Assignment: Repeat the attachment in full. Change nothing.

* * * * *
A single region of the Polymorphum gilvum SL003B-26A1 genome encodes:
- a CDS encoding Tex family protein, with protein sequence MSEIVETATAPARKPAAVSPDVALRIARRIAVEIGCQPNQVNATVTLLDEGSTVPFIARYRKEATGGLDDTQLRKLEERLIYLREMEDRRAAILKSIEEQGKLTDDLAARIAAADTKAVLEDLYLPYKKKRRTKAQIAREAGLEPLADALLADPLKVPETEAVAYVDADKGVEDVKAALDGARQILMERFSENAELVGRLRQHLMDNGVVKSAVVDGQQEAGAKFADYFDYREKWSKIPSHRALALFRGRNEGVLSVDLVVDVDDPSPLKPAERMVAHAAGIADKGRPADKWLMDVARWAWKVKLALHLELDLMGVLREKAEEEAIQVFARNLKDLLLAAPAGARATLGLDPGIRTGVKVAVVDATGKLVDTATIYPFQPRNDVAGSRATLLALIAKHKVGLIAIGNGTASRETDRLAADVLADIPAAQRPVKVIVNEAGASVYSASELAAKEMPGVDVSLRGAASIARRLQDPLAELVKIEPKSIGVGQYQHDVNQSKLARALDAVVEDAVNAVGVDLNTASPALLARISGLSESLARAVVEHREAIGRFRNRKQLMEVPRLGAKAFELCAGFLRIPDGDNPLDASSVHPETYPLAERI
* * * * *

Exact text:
A single region of the Polymorphum gilvum SL003B-26A1 genome encodes:
- a CDS encoding Tex family protein, with protein sequence MSEIVETATAPARKPAAVSPDVALRIARRIAVEIGCQPNQVNATVTLLDEGSTVPFIARYRKEATGGLDDTQLRKLEERLIYLREMEDRRAAILKSIEEQGKLTDDLAARIAAADTKAVLEDLYLPYKKKRRTKAQIAREAGLEPLADALLADPLKVPETEAVAYVDADKGVEDVKAALDGARQILMERFSENAELVGRLRQHLMDNGVVKSAVVDGQQEAGAKFADYFDYREKWSKIPSHRALALFRGRNEGVLSVDLVVDVDDPSPLKPAERMVAHAAGIADKGRPADKWLMDVARWAWKVKLALHLELDLMGVLREKAEEEAIQVFARNLKDLLLAAPAGARATLGLDPGIRTGVKVAVVDATGKLVDTATIYPFQPRNDVAGSRATLLALIAKHKVGLIAIGNGTASRETDRLAADVLADIPAAQRPVKVIVNEAGASVYSASELAAKEMPGVDVSLRGAASIARRLQDPLAELVKIEPKSIGVGQYQHDVNQSKLARALDAVVEDAVNAVGVDLNTASPALLARISGLSESLARAVVEHREAIGRFRNRKQLMEVPRLGAKAFELCAGFLRIPDGDNPLDASSVHPETYPLAERI